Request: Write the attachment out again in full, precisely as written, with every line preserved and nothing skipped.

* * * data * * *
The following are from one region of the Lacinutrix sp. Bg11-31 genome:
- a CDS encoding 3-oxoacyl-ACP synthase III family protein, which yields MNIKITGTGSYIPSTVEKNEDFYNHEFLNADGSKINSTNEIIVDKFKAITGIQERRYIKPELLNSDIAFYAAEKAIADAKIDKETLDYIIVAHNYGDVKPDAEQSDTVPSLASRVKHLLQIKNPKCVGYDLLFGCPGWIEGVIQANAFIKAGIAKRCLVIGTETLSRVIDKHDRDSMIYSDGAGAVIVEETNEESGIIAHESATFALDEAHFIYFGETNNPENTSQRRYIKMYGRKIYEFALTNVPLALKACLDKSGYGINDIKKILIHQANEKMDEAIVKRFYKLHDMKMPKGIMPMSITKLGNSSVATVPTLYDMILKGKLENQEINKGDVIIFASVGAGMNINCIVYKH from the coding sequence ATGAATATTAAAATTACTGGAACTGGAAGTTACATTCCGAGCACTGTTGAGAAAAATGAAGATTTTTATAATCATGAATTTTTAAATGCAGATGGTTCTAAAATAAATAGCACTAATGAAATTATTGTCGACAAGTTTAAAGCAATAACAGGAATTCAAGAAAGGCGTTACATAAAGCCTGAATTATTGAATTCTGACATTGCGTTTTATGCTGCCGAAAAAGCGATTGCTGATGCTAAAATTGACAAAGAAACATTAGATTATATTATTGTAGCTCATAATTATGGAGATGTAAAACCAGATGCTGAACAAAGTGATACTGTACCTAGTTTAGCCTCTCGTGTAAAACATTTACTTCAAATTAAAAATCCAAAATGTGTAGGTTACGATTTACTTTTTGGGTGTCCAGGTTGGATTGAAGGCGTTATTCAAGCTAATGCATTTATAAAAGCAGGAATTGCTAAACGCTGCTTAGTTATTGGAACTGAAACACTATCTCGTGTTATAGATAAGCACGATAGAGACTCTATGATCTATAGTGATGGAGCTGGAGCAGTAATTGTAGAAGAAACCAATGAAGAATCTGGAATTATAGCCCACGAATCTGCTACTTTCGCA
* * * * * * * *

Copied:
The following are from one region of the Lacinutrix sp. Bg11-31 genome:
- a CDS encoding 3-oxoacyl-ACP synthase III family protein, which yields MNIKITGTGSYIPSTVEKNEDFYNHEFLNADGSKINSTNEIIVDKFKAITGIQERRYIKPELLNSDIAFYAAEKAIADAKIDKETLDYIIVAHNYGDVKPDAEQSDTVPSLASRVKHLLQIKNPKCVGYDLLFGCPGWIEGVIQANAFIKAGIAKRCLVIGTETLSRVIDKHDRDSMIYSDGAGAVIVEETNEESGIIAHESATFALDEAHFIYFGETNNPENTSQRRYIKMYGRKIYEFALTNVPLALKACLDKSGYGINDIKKILIHQANEKMDEAIVKRFYKLHDMKMPKGIMPMSITKLGNSSVATVPTLYDMILKGKLENQEINKGDVIIFASVGAGMNINCIVYKH from the coding sequence ATGAATATTAAAATTACTGGAACTGGAAGTTACATTCCGAGCACTGTTGAGAAAAATGAAGATTTTTATAATCATGAATTTTTAAATGCAGATGGTTCTAAAATAAATAGCACTAATGAAATTATTGTCGACAAGTTTAAAGCAATAACAGGAATTCAAGAAAGGCGTTACATAAAGCCTGAATTATTGAATTCTGACATTGCGTTTTATGCTGCCGAAAAAGCGATTGCTGATGCTAAAATTGACAAAGAAACATTAGATTATATTATTGTAGCTCATAATTATGGAGATGTAAAACCAGATGCTGAACAAAGTGATACTGTACCTAGTTTAGCCTCTCGTGTAAAACATTTACTTCAAATTAAAAATCCAAAATGTGTAGGTTACGATTTACTTTTTGGGTGTCCAGGTTGGATTGAAGGCGTTATTCAAGCTAATGCATTTATAAAAGCAGGAATTGCTAAACGCTGCTTAGTTATTGGAACTGAAACACTATCTCGTGTTATAGATAAGCACGATAGAGACTCTATGATCTATAGTGATGGAGCTGGAGCAGTAATTGTAGAAGAAACCAATGAAGAATCTGGAATTATAGCCCACGAATCTGCTACTTTCGCA